creating a backlash by trying to move
too fast.

"I think the reform will be done
gradually, step by step," Mr Khatami
said.

"You can see in the judiciary there
are already some reforms, and I think
public opinion will push all the
authorities to say yes to the
reformers."

No doubt there will be many
difficulties and crises ahead. But
there is no doubt that, with a
majority of reformists, fewer clerics,
and with the average age of deputies
going down by at least 15 years,
Iran's sixth parliament has come
closer to being in tune with the
realities and needs of Iranian society.

Date: Thu, 24 Feb 2000 23:03:39 -0500
From: Farhad Abdolian <farhad@PANJERE.NET>
Subject: IRNA: election results from tehran to be announced with 24 hour delay

thr 048
election-results-delay
election results from tehran to be announced with 24 hour delay
tehran, feb. 24, irna -- the election results in metropolis tehran
will be announced with a 24 hour delay, director general of the
election headquarters at the interior ministry javad qadimi zaker
said on thursday.
zaker said the results were scheduled to be announced at noon on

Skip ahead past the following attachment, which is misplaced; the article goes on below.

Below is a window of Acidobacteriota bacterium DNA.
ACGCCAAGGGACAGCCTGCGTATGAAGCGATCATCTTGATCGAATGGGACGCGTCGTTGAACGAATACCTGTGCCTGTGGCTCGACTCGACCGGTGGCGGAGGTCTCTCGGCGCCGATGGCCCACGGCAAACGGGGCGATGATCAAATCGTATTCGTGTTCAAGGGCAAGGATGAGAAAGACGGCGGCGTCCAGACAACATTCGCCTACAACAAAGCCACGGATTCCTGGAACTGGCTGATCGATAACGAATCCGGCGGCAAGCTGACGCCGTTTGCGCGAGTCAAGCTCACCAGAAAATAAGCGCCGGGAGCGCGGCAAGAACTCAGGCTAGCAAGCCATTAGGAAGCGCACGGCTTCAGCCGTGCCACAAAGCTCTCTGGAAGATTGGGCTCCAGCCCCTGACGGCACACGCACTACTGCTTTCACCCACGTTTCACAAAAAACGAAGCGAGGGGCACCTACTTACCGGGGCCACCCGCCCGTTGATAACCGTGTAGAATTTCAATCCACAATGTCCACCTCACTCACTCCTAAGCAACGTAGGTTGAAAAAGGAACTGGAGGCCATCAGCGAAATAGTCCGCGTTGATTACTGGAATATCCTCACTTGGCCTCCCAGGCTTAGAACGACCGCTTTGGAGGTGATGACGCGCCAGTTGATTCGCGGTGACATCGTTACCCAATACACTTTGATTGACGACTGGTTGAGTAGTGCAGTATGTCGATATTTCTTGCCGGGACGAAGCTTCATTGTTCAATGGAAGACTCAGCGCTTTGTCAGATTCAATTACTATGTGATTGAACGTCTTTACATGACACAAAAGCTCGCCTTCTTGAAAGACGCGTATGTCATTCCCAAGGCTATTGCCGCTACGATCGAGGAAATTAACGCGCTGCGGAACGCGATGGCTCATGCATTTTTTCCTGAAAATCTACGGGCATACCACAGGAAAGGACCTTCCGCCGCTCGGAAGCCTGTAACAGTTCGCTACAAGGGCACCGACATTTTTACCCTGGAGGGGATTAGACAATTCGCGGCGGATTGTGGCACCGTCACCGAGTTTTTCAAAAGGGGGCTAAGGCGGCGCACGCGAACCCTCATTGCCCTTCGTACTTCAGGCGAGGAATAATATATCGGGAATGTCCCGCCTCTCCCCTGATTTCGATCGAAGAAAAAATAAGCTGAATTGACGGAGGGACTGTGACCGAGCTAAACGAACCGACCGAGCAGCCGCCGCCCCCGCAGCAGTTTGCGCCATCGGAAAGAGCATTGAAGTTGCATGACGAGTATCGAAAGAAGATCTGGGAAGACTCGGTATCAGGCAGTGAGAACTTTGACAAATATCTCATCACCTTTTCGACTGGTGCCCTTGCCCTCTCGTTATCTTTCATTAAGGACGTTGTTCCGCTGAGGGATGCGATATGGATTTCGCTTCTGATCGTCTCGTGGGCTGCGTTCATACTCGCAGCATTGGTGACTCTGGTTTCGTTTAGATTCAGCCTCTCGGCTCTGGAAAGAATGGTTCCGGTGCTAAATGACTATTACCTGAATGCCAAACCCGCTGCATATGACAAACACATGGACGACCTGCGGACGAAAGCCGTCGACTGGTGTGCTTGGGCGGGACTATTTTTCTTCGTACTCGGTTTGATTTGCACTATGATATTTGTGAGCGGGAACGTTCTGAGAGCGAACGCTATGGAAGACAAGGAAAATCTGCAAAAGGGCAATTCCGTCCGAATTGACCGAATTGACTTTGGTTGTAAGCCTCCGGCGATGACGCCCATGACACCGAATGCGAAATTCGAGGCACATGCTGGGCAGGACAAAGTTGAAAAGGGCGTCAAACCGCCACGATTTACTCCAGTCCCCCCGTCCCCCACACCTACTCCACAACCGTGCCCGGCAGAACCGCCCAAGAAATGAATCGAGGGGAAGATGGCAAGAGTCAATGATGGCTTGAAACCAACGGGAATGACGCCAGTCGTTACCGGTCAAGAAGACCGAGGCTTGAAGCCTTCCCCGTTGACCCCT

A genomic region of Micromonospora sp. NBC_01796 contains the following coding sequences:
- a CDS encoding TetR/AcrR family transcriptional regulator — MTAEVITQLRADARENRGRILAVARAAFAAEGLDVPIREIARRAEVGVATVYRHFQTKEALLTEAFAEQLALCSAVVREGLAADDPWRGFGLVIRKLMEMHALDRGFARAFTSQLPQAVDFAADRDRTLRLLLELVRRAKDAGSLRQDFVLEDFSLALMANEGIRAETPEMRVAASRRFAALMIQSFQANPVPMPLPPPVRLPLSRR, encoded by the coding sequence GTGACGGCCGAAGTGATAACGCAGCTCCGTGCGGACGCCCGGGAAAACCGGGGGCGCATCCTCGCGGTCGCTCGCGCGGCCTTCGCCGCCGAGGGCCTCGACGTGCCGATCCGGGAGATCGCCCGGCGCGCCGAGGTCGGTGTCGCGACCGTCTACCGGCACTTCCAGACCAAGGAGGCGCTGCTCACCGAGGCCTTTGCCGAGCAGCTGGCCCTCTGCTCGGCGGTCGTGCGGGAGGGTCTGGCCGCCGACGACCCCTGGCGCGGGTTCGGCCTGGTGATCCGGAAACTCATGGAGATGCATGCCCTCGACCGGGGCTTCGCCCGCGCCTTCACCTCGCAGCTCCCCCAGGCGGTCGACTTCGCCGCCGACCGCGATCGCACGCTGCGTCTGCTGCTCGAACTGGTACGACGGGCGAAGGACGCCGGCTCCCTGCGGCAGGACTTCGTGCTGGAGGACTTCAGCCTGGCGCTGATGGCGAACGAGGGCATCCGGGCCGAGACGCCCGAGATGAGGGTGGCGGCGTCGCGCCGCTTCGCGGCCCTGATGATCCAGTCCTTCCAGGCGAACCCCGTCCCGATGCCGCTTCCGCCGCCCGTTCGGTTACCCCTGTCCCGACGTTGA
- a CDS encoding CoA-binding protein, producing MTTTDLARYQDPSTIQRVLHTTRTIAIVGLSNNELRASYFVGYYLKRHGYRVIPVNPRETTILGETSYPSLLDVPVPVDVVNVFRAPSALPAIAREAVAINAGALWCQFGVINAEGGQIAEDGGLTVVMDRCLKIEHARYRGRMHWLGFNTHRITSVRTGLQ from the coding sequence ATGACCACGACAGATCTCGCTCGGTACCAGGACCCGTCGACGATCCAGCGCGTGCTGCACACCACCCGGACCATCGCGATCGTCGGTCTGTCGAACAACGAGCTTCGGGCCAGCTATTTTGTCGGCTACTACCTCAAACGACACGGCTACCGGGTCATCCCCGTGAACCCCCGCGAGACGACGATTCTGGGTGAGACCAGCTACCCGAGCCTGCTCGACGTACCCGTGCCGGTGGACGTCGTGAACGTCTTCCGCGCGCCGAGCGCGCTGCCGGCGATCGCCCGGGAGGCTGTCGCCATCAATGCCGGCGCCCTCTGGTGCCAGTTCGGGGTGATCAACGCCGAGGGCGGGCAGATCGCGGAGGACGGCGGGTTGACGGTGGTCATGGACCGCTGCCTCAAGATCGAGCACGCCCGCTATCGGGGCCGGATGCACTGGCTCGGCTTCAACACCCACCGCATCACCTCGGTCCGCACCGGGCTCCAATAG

thursday, but the executive board and the supervisory board decided
last night to recount 105 ballot boxes to make sure that there had
been no vote rigging.
he said the executive board took 50 boxes and the supervisory
board took another 55 ballot boxes to recount the votes.
zaker added that all votes from tehran, shahr-e-rey, shemiran,
northern tehran and islamshahr, southern tehran have been counted.
he predicted that final results will be released by late thursday
night or friday.
ss/rr
end
::irna 24/02/2000 17:05

Date: Thu, 24 Feb 2000 23:02:48 -0500
From: Farhad Abdolian <farhad@PANJERE.NET>
Subject: IRNA: rafsanjani says enemies are pinning worthless hopes on iranian
events

thr 050
iran-youth-rafsanjani
rafsanjani says enemies are pinning worthless hopes on iranian
events
tehran, feb. 24, irna -- chairman of the expediency council of the
islamic republic of iran ayatollah akbar hashemi rafsanjani said here
thursday that the enemies of the islamic revolution seem to be pinning
hope on current iranian affairs for their own benefits, but that their
wishful hopes is due to their disinformation about the hearts and
minds of iran's muslim youth.
addressing a festival of campus magazines published by university
students in 27 provinces, ayatollah rafsanjani said the enemies of the
country have their own illusions about the islamic iran due to their
inaccurate information about the religious faith of the iranian youth.